Municipal Defenders of Children and Adolescents
The Municipal Defenders of Children and Adolescents were created in 1997, to promote, protect and defend the rights of children and adolescents. The Defenders provide each community with a permanent, public and free municipal service. While the cost of its running is the responsibility of the municipal governments, UNICEF also supports their work.
In Bolivia, children and adolescents have frequently faced abuse, exploitation, abandonment and exclusion. Although the State has created institutions to protect child rights, these mechanisms were not entirely effective. To remedy this situation, the Municipal Defenders of Children and Adolescents (MDCA) were formed.
In 1997, owing to the Popular Participation Law, the Municipal Defenders of Children and Adolescents were created, with the objective of generating a culture of respect for child rights. The Child and Adolescent Code sets out and guarantees the definition, procedures and attributions of these rights in articles 194, 195 and 196, respectively.
Defenders Offices are established in 194 of the 314 municipalities in Bolivia. The municipalities are responsible for their instalation and efficiency. Each municipal government funds their Defenders Office, assigning it a budget for its maintenance and the salaries of professionals working for it, so as to guarantee the future and continuity of this service.
UNICEF, on the other hand, provides support through direct actions, such as intensive training, technical assistence, equipment, and communication and dissemination materials.
Integrated and confidential assistance
The Defenders are formed by interdisciplinary teams of lawyers, social workers, psychologists and other professional social workers. This way, the Defenders can offer an integrated assistance to users. The Offices take care of cases of child abuse, paternal and/or maternal irresponsability, labour exploitation and child prostitution, among others.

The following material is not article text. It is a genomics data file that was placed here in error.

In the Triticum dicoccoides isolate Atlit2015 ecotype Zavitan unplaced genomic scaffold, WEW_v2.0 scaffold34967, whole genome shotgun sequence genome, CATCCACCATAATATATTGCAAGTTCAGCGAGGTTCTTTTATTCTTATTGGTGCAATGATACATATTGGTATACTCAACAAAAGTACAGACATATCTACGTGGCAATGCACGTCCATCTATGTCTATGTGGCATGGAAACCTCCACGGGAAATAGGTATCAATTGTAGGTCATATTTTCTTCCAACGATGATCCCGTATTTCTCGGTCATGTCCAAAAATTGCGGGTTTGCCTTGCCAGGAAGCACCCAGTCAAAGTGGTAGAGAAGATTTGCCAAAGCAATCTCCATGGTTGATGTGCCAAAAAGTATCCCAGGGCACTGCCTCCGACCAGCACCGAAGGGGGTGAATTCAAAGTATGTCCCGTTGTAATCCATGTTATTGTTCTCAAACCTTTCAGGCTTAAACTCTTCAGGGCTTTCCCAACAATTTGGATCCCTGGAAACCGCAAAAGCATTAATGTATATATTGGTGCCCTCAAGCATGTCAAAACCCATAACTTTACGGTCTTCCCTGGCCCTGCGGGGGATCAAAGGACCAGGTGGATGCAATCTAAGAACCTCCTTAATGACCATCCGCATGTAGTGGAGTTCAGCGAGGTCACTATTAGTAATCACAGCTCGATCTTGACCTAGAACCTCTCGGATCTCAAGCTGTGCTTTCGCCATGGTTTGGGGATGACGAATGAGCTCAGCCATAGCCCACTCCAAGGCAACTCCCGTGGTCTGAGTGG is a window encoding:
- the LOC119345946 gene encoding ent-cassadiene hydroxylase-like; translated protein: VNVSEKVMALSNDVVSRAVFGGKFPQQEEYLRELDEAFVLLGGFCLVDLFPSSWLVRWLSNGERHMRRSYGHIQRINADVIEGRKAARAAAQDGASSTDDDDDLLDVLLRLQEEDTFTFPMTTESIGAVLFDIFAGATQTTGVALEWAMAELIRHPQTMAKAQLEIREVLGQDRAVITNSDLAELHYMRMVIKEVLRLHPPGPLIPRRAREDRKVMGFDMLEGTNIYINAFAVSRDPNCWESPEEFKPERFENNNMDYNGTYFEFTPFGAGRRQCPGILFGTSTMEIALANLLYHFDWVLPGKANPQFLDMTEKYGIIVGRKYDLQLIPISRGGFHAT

Each case is registered on a form and followed up confidentially. Not even those involved in the case can have access to the case files. Once a case is resolved, the history is filed away.
In principle, the Defenders are conciliatory instances. They attempt to solve conflicts by means of reaching an agreement between the parties involved. If no agreement is reached or when the law has been broken, conciliation is not possible. In this situation, the Defenders derive the case to the judicial authorities. However, their intervention does not stop there. The Defenders follow up on trial cases until the legal process concludes.
- Promotion and dissemination of the rights of the child and adolescent. Aside from identifying the requirements of children and adolescents, they also carry out diagnoses of the situations relating to observance of child rights in the municipality. Based on this information, the Defenders create awareness within the community and motivate it to participate in changes that benefit children and adolescents.
- Orientation and information to the public at large on existing procedures to fulfill the law in favour of children and adolescents.
- Prevention and surveillance: advise the community in general of situations placing at risk the life, health, freedom and dignity of children and adolescents.